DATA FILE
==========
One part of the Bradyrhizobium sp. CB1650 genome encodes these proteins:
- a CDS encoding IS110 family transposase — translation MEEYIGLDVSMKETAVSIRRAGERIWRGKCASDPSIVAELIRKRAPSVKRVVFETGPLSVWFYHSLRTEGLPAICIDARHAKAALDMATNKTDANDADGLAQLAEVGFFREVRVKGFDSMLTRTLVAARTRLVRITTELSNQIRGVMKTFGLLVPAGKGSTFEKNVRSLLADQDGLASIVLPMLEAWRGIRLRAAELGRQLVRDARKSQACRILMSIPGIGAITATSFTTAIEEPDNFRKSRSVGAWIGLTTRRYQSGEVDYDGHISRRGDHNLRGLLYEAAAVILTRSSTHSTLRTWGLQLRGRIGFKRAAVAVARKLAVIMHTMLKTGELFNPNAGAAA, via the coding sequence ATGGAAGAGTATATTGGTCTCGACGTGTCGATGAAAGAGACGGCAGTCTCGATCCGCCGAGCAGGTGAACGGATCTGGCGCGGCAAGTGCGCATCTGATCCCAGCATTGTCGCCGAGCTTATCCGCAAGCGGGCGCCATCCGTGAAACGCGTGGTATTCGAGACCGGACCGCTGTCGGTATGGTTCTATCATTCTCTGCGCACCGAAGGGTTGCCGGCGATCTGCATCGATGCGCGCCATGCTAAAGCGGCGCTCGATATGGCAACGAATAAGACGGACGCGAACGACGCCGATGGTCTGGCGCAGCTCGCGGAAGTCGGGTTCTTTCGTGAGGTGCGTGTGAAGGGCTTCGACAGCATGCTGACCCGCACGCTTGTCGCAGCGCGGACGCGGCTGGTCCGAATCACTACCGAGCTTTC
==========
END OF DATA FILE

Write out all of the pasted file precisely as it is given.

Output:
One part of the Bradyrhizobium sp. CB1650 genome encodes these proteins:
- a CDS encoding IS110 family transposase — translation MEEYIGLDVSMKETAVSIRRAGERIWRGKCASDPSIVAELIRKRAPSVKRVVFETGPLSVWFYHSLRTEGLPAICIDARHAKAALDMATNKTDANDADGLAQLAEVGFFREVRVKGFDSMLTRTLVAARTRLVRITTELSNQIRGVMKTFGLLVPAGKGSTFEKNVRSLLADQDGLASIVLPMLEAWRGIRLRAAELGRQLVRDARKSQACRILMSIPGIGAITATSFTTAIEEPDNFRKSRSVGAWIGLTTRRYQSGEVDYDGHISRRGDHNLRGLLYEAAAVILTRSSTHSTLRTWGLQLRGRIGFKRAAVAVARKLAVIMHTMLKTGELFNPNAGAAA, via the coding sequence ATGGAAGAGTATATTGGTCTCGACGTGTCGATGAAAGAGACGGCAGTCTCGATCCGCCGAGCAGGTGAACGGATCTGGCGCGGCAAGTGCGCATCTGATCCCAGCATTGTCGCCGAGCTTATCCGCAAGCGGGCGCCATCCGTGAAACGCGTGGTATTCGAGACCGGACCGCTGTCGGTATGGTTCTATCATTCTCTGCGCACCGAAGGGTTGCCGGCGATCTGCATCGATGCGCGCCATGCTAAAGCGGCGCTCGATATGGCAACGAATAAGACGGACGCGAACGACGCCGATGGTCTGGCGCAGCTCGCGGAAGTCGGGTTCTTTCGTGAGGTGCGTGTGAAGGGCTTCGACAGCATGCTGACCCGCACGCTTGTCGCAGCGCGGACGCGGCTGGTCCGAATCACTACCGAGCTTTC